(Photo : ESA-C. Carreau)
In a rare glimpse into black hole behavior, the Herschel space observatory has caught our galaxy's supermassive black hole in the process of devouring a massive cloud of cooked gas.
The supermassive black hole, with a mass equivalent of four million suns, is located 26,000 light-years away in an area of our galaxy known as Sagittarius A*(Sgr A*). While this may seem like a huge distance, it's cosmically close to us, and one of the easier black holes for scientists to study.
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"The black hole appears to be devouring the gas," said Paul Goldsmith from NASA's Jet Propulsion Laboratory in Pasadena, Calif. "This will teach us about how supermassive black holes grow."
Black holes consuming matter is nothing new to researchers. The gravitational pull from a black hole is strong enough to suck in even light - hence the "black" in black hole. What is interesting to the experts is that the black hole seems to "cook" up the gas to extremely high temperatures before munching down.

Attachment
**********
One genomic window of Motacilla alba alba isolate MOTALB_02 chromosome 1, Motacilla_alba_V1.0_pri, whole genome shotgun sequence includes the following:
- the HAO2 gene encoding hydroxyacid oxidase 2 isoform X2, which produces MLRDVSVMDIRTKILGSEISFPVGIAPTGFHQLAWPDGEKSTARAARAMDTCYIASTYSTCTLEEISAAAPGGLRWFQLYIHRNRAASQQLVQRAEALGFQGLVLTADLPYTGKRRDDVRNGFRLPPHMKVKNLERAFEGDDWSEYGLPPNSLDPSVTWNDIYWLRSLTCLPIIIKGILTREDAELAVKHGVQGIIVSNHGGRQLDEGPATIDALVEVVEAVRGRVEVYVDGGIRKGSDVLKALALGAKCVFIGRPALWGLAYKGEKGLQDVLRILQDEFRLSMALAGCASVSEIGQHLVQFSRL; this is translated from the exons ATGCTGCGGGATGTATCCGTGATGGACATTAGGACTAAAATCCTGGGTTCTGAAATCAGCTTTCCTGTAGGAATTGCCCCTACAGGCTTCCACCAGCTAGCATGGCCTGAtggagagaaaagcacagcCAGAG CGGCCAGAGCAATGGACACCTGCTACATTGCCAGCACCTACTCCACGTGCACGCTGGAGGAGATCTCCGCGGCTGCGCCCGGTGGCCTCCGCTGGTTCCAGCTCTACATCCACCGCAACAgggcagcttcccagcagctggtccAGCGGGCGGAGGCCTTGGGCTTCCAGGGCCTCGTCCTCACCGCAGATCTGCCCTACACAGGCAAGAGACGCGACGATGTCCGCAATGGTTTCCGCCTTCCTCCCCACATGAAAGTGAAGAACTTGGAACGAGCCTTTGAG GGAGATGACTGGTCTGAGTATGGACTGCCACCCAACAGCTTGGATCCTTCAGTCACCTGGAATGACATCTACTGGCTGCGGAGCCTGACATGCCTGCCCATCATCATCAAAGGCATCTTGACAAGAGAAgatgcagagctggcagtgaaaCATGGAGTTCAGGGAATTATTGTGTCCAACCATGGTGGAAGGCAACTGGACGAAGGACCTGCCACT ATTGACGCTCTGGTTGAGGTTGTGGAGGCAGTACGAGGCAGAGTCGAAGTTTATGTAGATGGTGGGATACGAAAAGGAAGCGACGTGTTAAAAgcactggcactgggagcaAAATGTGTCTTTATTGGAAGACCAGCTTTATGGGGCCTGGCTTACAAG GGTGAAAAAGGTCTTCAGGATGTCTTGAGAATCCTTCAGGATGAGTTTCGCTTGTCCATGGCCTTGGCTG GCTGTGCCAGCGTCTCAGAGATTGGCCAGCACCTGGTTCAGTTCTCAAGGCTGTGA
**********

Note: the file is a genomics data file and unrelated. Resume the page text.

Interstellar clouds of gas typically reside at a temperature slightly above minus 460 degrees Fahrenheit. The clouds orbiting and falling into our galaxy's supermassive black hole, however, have temperatures close to 2,000 degrees Fahrenheit. While no concrete explanation has been found, scientists theorize that the high temperatures are due to collision shocks from highly magnetized gas and UV rays from massive stars also within the black hole's orbit.
"The observations are also consistent with streamers of hot gas speeding towards Sgr A*, falling towards the very center of the galaxy," lead author of the study, astronomer Javier Goicoechea, said. "Our galaxy's black hole may be cooking its dinner right in front of Herschel's eyes."
You can read the full published study in Astrophysical Journal Letters.